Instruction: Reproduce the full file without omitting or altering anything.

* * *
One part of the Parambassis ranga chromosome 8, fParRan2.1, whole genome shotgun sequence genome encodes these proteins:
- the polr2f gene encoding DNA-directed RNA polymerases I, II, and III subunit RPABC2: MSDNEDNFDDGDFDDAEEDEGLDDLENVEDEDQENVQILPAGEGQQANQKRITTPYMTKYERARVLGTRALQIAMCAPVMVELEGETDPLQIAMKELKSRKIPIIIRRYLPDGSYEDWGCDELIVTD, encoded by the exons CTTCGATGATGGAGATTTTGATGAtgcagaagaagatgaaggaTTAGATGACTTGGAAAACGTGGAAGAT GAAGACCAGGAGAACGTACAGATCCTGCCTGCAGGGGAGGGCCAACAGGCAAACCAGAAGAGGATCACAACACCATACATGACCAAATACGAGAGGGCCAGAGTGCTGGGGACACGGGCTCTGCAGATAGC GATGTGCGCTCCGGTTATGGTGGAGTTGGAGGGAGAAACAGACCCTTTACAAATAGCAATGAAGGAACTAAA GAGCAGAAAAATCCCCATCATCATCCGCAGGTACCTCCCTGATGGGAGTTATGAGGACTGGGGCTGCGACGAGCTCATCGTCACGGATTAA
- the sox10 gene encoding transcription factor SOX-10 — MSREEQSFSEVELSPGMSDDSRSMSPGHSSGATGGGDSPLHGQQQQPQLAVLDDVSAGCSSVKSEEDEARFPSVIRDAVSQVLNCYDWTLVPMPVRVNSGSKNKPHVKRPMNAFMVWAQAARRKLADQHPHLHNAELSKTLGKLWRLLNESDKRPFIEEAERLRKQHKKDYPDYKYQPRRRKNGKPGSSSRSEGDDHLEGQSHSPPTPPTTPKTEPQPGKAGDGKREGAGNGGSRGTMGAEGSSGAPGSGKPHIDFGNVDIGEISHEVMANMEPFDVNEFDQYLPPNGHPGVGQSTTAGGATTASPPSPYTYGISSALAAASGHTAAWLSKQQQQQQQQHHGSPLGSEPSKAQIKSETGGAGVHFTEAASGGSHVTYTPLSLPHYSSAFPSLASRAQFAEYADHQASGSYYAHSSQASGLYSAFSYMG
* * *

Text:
One part of the Parambassis ranga chromosome 8, fParRan2.1, whole genome shotgun sequence genome encodes these proteins:
- the polr2f gene encoding DNA-directed RNA polymerases I, II, and III subunit RPABC2: MSDNEDNFDDGDFDDAEEDEGLDDLENVEDEDQENVQILPAGEGQQANQKRITTPYMTKYERARVLGTRALQIAMCAPVMVELEGETDPLQIAMKELKSRKIPIIIRRYLPDGSYEDWGCDELIVTD, encoded by the exons CTTCGATGATGGAGATTTTGATGAtgcagaagaagatgaaggaTTAGATGACTTGGAAAACGTGGAAGAT GAAGACCAGGAGAACGTACAGATCCTGCCTGCAGGGGAGGGCCAACAGGCAAACCAGAAGAGGATCACAACACCATACATGACCAAATACGAGAGGGCCAGAGTGCTGGGGACACGGGCTCTGCAGATAGC GATGTGCGCTCCGGTTATGGTGGAGTTGGAGGGAGAAACAGACCCTTTACAAATAGCAATGAAGGAACTAAA GAGCAGAAAAATCCCCATCATCATCCGCAGGTACCTCCCTGATGGGAGTTATGAGGACTGGGGCTGCGACGAGCTCATCGTCACGGATTAA
- the sox10 gene encoding transcription factor SOX-10 — MSREEQSFSEVELSPGMSDDSRSMSPGHSSGATGGGDSPLHGQQQQPQLAVLDDVSAGCSSVKSEEDEARFPSVIRDAVSQVLNCYDWTLVPMPVRVNSGSKNKPHVKRPMNAFMVWAQAARRKLADQHPHLHNAELSKTLGKLWRLLNESDKRPFIEEAERLRKQHKKDYPDYKYQPRRRKNGKPGSSSRSEGDDHLEGQSHSPPTPPTTPKTEPQPGKAGDGKREGAGNGGSRGTMGAEGSSGAPGSGKPHIDFGNVDIGEISHEVMANMEPFDVNEFDQYLPPNGHPGVGQSTTAGGATTASPPSPYTYGISSALAAASGHTAAWLSKQQQQQQQQHHGSPLGSEPSKAQIKSETGGAGVHFTEAASGGSHVTYTPLSLPHYSSAFPSLASRAQFAEYADHQASGSYYAHSSQASGLYSAFSYMG